Ischaemic strokes are the most common type of AF-related stroke, accounting for 92% of strokes experienced by AF patients and frequently leading to severe debilitation.(13) Appropriate anticoagulation therapy can help to prevent many types of AF-related strokes and improve overall patient outcomes.(14) Pradaxa® 150mg bid is the only novel oral anticoagulant, for which its pivotal trial vs. warfarin has shown a statistically significant and clinically relevant reduction of both ischaemic and haemorrhagic strokes.(3,4) Additionally, treatment with Pradaxa® is associated with >2-fold lower rates of both fatal and non-fatal intracranial haemorrhage, one of the most devastating complications of anticoagulation therapy.(15,16)

Worldwide, AF is an extremely costly public health problem, with treatment costs equating to $6.65 billion in the US and over €6.2 billion across Europe each year.(17,18) Given AF-related strokes tend to be more severe, this results in higher direct medical patient costs annually.19 The total societal burden of AF-related stroke reaches €13.5 billion per year in the European Union alone.(20)

About Boehringer Ingelheim
The Boehringer Ingelheim group is one of the world's 20 leading pharmaceutical companies. Headquartered in Ingelheim, Germany, it operates globally with 145 affiliates and more than 44,000 employees. Since it was founded in 1885, the family-owned company has been committed to researching, developing, manufacturing and marketing novel medications of high therapeutic value for human and veterinary medicine.

As a central element of its culture, Boehringer Ingelheim pledges to act socially responsible. Involvement in social projects, caring for employees and their families, and providing equal opportunities for all employees form the foundation of the global operations. Mutual cooperation and respect, as well as environmental protection and sustainability are intrinsic factors in all of Boehringer Ingelheim's endeavors.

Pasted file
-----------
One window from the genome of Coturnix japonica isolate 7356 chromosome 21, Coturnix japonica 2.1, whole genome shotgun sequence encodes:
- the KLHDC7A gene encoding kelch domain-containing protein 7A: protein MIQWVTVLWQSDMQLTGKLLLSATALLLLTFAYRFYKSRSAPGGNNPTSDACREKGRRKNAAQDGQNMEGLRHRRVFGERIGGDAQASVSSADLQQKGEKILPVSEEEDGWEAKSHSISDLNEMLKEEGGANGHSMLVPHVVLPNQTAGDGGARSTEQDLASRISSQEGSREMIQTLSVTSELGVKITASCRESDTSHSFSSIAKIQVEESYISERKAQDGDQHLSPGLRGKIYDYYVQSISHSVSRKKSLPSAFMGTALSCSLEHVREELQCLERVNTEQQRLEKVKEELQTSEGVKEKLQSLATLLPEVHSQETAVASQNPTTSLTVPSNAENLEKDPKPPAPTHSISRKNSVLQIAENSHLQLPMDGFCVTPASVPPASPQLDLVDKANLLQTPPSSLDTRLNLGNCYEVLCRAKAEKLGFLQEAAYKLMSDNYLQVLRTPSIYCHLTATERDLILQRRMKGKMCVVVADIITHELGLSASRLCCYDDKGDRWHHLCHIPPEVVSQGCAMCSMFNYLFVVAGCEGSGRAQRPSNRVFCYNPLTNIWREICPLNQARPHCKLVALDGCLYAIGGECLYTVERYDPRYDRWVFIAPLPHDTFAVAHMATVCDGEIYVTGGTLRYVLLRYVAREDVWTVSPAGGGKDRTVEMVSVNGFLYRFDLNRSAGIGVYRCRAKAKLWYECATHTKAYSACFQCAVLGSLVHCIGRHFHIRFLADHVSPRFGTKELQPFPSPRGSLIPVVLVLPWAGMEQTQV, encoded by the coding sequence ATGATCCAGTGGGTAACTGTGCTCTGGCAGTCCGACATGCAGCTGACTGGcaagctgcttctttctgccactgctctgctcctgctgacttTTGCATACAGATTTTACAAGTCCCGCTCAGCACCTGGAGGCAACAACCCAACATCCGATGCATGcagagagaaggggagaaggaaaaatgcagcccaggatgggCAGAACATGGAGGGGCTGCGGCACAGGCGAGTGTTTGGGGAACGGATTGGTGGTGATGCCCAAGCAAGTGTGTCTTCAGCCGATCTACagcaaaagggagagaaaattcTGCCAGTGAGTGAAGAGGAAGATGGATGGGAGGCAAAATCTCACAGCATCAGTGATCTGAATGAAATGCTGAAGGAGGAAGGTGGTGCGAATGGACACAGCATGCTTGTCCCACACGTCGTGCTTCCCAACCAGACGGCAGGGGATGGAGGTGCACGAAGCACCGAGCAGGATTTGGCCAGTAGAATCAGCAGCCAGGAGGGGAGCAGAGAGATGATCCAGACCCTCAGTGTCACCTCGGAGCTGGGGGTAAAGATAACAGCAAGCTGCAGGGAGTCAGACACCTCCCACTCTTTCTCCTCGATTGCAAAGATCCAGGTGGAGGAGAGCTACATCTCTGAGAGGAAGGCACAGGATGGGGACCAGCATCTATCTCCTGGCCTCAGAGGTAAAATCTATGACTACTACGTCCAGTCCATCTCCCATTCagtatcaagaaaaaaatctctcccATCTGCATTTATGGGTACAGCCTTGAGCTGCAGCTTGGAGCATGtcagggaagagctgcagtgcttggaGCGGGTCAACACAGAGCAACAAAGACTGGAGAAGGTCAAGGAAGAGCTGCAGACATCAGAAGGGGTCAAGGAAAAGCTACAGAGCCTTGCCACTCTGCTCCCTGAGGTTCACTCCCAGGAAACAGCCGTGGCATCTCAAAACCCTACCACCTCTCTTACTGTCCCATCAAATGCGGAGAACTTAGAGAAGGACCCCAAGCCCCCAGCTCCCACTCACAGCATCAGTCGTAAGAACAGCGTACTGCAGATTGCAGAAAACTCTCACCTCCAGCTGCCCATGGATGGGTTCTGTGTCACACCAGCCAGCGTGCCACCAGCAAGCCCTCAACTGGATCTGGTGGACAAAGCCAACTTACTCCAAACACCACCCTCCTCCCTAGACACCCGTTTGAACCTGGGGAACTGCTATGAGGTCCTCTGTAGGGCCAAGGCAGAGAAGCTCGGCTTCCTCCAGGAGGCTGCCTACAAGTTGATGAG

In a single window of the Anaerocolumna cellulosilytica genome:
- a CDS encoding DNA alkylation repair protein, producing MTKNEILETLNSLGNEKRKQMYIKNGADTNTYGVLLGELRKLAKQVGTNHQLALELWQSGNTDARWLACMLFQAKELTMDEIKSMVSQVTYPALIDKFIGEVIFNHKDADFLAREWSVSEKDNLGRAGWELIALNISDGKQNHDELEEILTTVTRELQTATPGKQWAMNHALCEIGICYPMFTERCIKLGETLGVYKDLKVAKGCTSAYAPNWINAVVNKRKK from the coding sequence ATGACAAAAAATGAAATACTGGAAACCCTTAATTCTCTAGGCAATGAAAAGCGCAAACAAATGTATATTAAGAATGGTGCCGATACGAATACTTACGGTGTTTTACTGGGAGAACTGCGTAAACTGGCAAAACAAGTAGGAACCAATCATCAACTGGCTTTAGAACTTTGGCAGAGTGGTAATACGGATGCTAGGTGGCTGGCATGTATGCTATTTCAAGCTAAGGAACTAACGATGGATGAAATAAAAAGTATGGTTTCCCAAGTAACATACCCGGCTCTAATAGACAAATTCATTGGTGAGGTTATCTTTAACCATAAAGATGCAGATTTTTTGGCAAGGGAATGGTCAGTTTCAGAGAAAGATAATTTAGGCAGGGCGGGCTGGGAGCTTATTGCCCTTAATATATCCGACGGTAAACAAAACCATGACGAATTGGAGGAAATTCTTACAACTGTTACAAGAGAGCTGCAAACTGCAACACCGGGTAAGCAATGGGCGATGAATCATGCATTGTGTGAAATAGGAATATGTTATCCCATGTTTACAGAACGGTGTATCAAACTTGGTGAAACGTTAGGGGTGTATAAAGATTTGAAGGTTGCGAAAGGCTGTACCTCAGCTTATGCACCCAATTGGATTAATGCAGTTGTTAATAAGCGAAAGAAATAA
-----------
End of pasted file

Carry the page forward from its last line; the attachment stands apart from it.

In 2011, Boehringer Ingelheim achieved net sales of about 13.2 billion euro. R&D expenditure in the business area Prescription Medicines corresponds to 23.5% of its net sales.

1. Ross Southworth M, et al. Dabigatran and postmarketing reports of bleeding. New Eng J Med. 2013; DOI: DOI: 10.1056/NEJMp1302834. Available at: http://www.nejm.org
2. Food and Drug Administration FDA Drug Safety Communication: Update on the risk for serious bleeding events with the anticoagulant Pradaxa. Viewed March 2013. Available at http://www.fda.gov/Drugs/DrugSafety/ucm326580.htm
3. Connolly SJ, et al. Dabigatran versus warfarin in patients with atrial fibrillation. N Engl J Med. 2009;361:1139-51.
4. Connolly SJ, et al. Newly identified events in the RE-LY® trial. N Engl J Med. 2010;363(19):1875-76.
5. Di Nisio M, et al. Direct thrombin inhibitors. N Engl J Med 2005;353:1028-40.
6. Boehringer Ingelheim data on file.
7. Pradaxa ®European Summary of Product Characteristics. Available at: http://www.emea.europa.eu/docs/en_GB/document_library/EPAR_-_Product_Information/human/000829/WC500041059.pdf
8. Lloyd-Jones DM, et al. Lifetime risk for development of atrial fibrillation: the Framingham Heart Study. Circulation. 2004;110:1042-6.
9. Camm JA, et al. 2012 focussed update of the ESC Guidelines for the management of atrial fibrillation. European Heart Journal. 2012;33:2719-41.
10. Atlas of Heart Disease and Stroke, World Health Organization, September 2004. Viewed March 2013 at http://www.who.int/cardiovascular_diseases/en/cvd_atlas_15_burden_stroke.pdf
11. Camm JA, et al. Guidelines for the management of atrial fibrillation. European Heart Journal. 2010;31:2369–429
12. Gladstone DJ, et al. Potentially Preventable Strokes in High-Risk Patients With Atrial Fibrillation Who Are Not Adequately Anticoagulated. Stroke. 2009;40:235-240.
13. Andersen KK, et al. Hemorrhagic and ischemic strokes compared: stroke severity, mortality, and risk factors. Stroke. 2009;40:2068−72.
14. Aguilar MI, Hart R. Oral anticoagulants for preventing stroke in patients with non-valvular atrial fibrillation and no previous history of stroke or transient ischemic attacks. Cochrane Database of Systematic Reviews. 2005, Issue 3. Art. No.: CD001927.
15. Hart RG, et al. Intracranial hemorrhage in atrial fibrillation patients during anticoagulation with Warfarin or Dabigatran: The RE-LY® Trial. Stroke. 2012;43(6):1511-17.
16. Fang MC, et al. Death and disability from warfarin-associated intracranial and extracranial hemorrhages. Am J Med. 2007;120:700–5.
17. Coyne KS, et al. Assessing the direct costs of treating nonvalvular atrial fibrillation in the United States. Value Health 2006;9:348-56.
18. Ringborg A, et al. Costs of atrial fibrillation in five European countries: results from the Euro Heart Survey on atrial fibrillation. Europace 2008;10:403-11.
19. Brüggenjürgen B, et al. The impact of atrial fibrillation on the cost of stroke: the Berlin acute stroke study. Value Health 2007;10:137-43.
20. Fuster V, et al. ACC/AHA/ESC 2006 Guidelines for the management of patients with atrial fibrillation – executive summary. Circulation. 2006;114:700-52.